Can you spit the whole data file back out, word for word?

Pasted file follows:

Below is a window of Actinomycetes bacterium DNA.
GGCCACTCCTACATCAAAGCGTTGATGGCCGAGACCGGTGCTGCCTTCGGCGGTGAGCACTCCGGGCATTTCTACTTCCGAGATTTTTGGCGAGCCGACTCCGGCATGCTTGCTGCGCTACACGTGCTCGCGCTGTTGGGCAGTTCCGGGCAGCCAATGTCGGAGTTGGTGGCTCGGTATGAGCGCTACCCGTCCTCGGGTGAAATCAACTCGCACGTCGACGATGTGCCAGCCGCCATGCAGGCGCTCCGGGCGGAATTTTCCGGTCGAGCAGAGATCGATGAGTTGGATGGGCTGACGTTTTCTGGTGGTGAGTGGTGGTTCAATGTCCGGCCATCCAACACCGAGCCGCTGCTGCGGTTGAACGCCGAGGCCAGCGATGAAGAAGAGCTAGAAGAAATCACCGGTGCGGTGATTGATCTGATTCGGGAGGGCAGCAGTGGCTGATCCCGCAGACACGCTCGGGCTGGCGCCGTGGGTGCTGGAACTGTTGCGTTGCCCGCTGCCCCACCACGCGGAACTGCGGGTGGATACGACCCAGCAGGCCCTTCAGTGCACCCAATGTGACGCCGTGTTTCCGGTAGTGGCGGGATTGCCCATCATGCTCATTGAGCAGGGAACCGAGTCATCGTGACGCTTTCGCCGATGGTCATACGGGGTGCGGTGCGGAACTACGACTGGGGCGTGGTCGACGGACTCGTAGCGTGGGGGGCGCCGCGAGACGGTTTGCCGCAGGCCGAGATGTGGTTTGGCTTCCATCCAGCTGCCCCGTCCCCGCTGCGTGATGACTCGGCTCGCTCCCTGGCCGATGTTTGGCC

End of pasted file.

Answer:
Below is a window of Actinomycetes bacterium DNA.
GGCCACTCCTACATCAAAGCGTTGATGGCCGAGACCGGTGCTGCCTTCGGCGGTGAGCACTCCGGGCATTTCTACTTCCGAGATTTTTGGCGAGCCGACTCCGGCATGCTTGCTGCGCTACACGTGCTCGCGCTGTTGGGCAGTTCCGGGCAGCCAATGTCGGAGTTGGTGGCTCGGTATGAGCGCTACCCGTCCTCGGGTGAAATCAACTCGCACGTCGACGATGTGCCAGCCGCCATGCAGGCGCTCCGGGCGGAATTTTCCGGTCGAGCAGAGATCGATGAGTTGGATGGGCTGACGTTTTCTGGTGGTGAGTGGTGGTTCAATGTCCGGCCATCCAACACCGAGCCGCTGCTGCGGTTGAACGCCGAGGCCAGCGATGAAGAAGAGCTAGAAGAAATCACCGGTGCGGTGATTGATCTGATTCGGGAGGGCAGCAGTGGCTGATCCCGCAGACACGCTCGGGCTGGCGCCGTGGGTGCTGGAACTGTTGCGTTGCCCGCTGCCCCACCACGCGGAACTGCGGGTGGATACGACCCAGCAGGCCCTTCAGTGCACCCAATGTGACGCCGTGTTTCCGGTAGTGGCGGGATTGCCCATCATGCTCATTGAGCAGGGAACCGAGTCATCGTGACGCTTTCGCCGATGGTCATACGGGGTGCGGTGCGGAACTACGACTGGGGCGTGGTCGACGGACTCGTAGCGTGGGGGGCGCCGCGAGACGGTTTGCCGCAGGCCGAGATGTGGTTTGGCTTCCATCCAGCTGCCCCGTCCCCGCTGCGTGATGACTCGGCTCGCTCCCTGGCCGATGTTTGGCC